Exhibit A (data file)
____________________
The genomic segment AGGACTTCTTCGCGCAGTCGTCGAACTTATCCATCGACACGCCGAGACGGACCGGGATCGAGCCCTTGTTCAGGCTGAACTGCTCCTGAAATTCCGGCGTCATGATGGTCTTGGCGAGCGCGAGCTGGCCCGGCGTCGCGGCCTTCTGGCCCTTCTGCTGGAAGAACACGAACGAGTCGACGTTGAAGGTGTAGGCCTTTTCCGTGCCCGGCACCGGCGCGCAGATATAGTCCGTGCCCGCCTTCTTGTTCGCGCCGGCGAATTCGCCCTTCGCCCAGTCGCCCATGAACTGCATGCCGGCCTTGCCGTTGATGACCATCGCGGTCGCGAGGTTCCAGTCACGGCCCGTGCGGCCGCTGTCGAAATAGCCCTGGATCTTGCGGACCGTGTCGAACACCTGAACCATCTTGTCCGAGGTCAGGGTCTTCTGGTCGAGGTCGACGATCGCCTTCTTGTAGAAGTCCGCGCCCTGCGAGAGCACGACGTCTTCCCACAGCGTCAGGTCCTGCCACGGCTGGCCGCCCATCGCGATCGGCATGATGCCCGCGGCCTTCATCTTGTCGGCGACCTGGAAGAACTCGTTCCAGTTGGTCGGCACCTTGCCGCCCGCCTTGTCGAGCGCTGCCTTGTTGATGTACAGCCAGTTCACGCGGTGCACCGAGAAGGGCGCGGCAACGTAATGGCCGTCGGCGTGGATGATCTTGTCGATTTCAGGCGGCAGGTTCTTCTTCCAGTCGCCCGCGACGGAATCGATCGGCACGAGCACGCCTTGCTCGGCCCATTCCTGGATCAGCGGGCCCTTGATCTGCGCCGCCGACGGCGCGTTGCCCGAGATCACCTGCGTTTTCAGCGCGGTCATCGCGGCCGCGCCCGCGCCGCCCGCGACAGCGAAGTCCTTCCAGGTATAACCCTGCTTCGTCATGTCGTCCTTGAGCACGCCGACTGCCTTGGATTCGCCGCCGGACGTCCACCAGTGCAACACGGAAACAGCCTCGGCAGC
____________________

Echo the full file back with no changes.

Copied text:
The genomic segment AGGACTTCTTCGCGCAGTCGTCGAACTTATCCATCGACACGCCGAGACGGACCGGGATCGAGCCCTTGTTCAGGCTGAACTGCTCCTGAAATTCCGGCGTCATGATGGTCTTGGCGAGCGCGAGCTGGCCCGGCGTCGCGGCCTTCTGGCCCTTCTGCTGGAAGAACACGAACGAGTCGACGTTGAAGGTGTAGGCCTTTTCCGTGCCCGGCACCGGCGCGCAGATATAGTCCGTGCCCGCCTTCTTGTTCGCGCCGGCGAATTCGCCCTTCGCCCAGTCGCCCATGAACTGCATGCCGGCCTTGCCGTTGATGACCATCGCGGTCGCGAGGTTCCAGTCACGGCCCGTGCGGCCGCTGTCGAAATAGCCCTGGATCTTGCGGACCGTGTCGAACACCTGAACCATCTTGTCCGAGGTCAGGGTCTTCTGGTCGAGGTCGACGATCGCCTTCTTGTAGAAGTCCGCGCCCTGCGAGAGCACGACGTCTTCCCACAGCGTCAGGTCCTGCCACGGCTGGCCGCCCATCGCGATCGGCATGATGCCCGCGGCCTTCATCTTGTCGGCGACCTGGAAGAACTCGTTCCAGTTGGTCGGCACCTTGCCGCCCGCCTTGTCGAGCGCTGCCTTGTTGATGTACAGCCAGTTCACGCGGTGCACCGAGAAGGGCGCGGCAACGTAATGGCCGTCGGCGTGGATGATCTTGTCGATTTCAGGCGGCAGGTTCTTCTTCCAGTCGCCCGCGACGGAATCGATCGGCACGAGCACGCCTTGCTCGGCCCATTCCTGGATCAGCGGGCCCTTGATCTGCGCCGCCGACGGCGCGTTGCCCGAGATCACCTGCGTTTTCAGCGCGGTCATCGCGGCCGCGCCCGCGCCGCCCGCGACAGCGAAGTCCTTCCAGGTATAACCCTGCTTCGTCATGTCGTCCTTGAGCACGCCGACTGCCTTGGATTCGCCGCCGGACGTCCACCAGTGCAACACGGAAACAGCCTCGGCAGC